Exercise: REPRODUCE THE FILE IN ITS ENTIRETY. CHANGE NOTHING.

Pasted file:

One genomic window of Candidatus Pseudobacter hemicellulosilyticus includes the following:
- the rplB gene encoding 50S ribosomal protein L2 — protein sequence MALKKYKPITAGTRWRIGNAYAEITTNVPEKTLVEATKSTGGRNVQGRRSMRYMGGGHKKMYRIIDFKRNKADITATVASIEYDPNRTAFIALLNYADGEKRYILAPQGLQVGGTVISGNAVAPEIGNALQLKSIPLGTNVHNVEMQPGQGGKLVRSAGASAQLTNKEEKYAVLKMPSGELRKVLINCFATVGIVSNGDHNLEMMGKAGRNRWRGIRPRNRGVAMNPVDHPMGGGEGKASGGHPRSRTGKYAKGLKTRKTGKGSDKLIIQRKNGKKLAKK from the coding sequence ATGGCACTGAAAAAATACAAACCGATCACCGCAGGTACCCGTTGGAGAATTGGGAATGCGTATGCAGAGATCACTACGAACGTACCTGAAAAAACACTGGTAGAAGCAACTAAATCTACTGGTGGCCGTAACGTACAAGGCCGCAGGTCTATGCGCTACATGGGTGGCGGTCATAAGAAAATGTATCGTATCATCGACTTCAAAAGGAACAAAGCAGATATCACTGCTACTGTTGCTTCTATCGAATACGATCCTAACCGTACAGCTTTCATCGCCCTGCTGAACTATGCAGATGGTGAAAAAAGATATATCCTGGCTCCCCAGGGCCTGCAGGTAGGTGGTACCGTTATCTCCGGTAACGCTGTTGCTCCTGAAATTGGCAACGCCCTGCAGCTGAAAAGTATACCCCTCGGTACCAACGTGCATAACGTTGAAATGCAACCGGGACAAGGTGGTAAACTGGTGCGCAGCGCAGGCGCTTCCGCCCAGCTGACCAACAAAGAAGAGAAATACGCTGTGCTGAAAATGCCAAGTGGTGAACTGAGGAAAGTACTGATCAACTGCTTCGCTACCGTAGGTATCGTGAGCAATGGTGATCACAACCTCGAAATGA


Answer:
One genomic window of Candidatus Pseudobacter hemicellulosilyticus includes the following:
- the rplB gene encoding 50S ribosomal protein L2 — protein sequence MALKKYKPITAGTRWRIGNAYAEITTNVPEKTLVEATKSTGGRNVQGRRSMRYMGGGHKKMYRIIDFKRNKADITATVASIEYDPNRTAFIALLNYADGEKRYILAPQGLQVGGTVISGNAVAPEIGNALQLKSIPLGTNVHNVEMQPGQGGKLVRSAGASAQLTNKEEKYAVLKMPSGELRKVLINCFATVGIVSNGDHNLEMMGKAGRNRWRGIRPRNRGVAMNPVDHPMGGGEGKASGGHPRSRTGKYAKGLKTRKTGKGSDKLIIQRKNGKKLAKK from the coding sequence ATGGCACTGAAAAAATACAAACCGATCACCGCAGGTACCCGTTGGAGAATTGGGAATGCGTATGCAGAGATCACTACGAACGTACCTGAAAAAACACTGGTAGAAGCAACTAAATCTACTGGTGGCCGTAACGTACAAGGCCGCAGGTCTATGCGCTACATGGGTGGCGGTCATAAGAAAATGTATCGTATCATCGACTTCAAAAGGAACAAAGCAGATATCACTGCTACTGTTGCTTCTATCGAATACGATCCTAACCGTACAGCTTTCATCGCCCTGCTGAACTATGCAGATGGTGAAAAAAGATATATCCTGGCTCCCCAGGGCCTGCAGGTAGGTGGTACCGTTATCTCCGGTAACGCTGTTGCTCCTGAAATTGGCAACGCCCTGCAGCTGAAAAGTATACCCCTCGGTACCAACGTGCATAACGTTGAAATGCAACCGGGACAAGGTGGTAAACTGGTGCGCAGCGCAGGCGCTTCCGCCCAGCTGACCAACAAAGAAGAGAAATACGCTGTGCTGAAAATGCCAAGTGGTGAACTGAGGAAAGTACTGATCAACTGCTTCGCTACCGTAGGTATCGTGAGCAATGGTGATCACAACCTCGAAATGA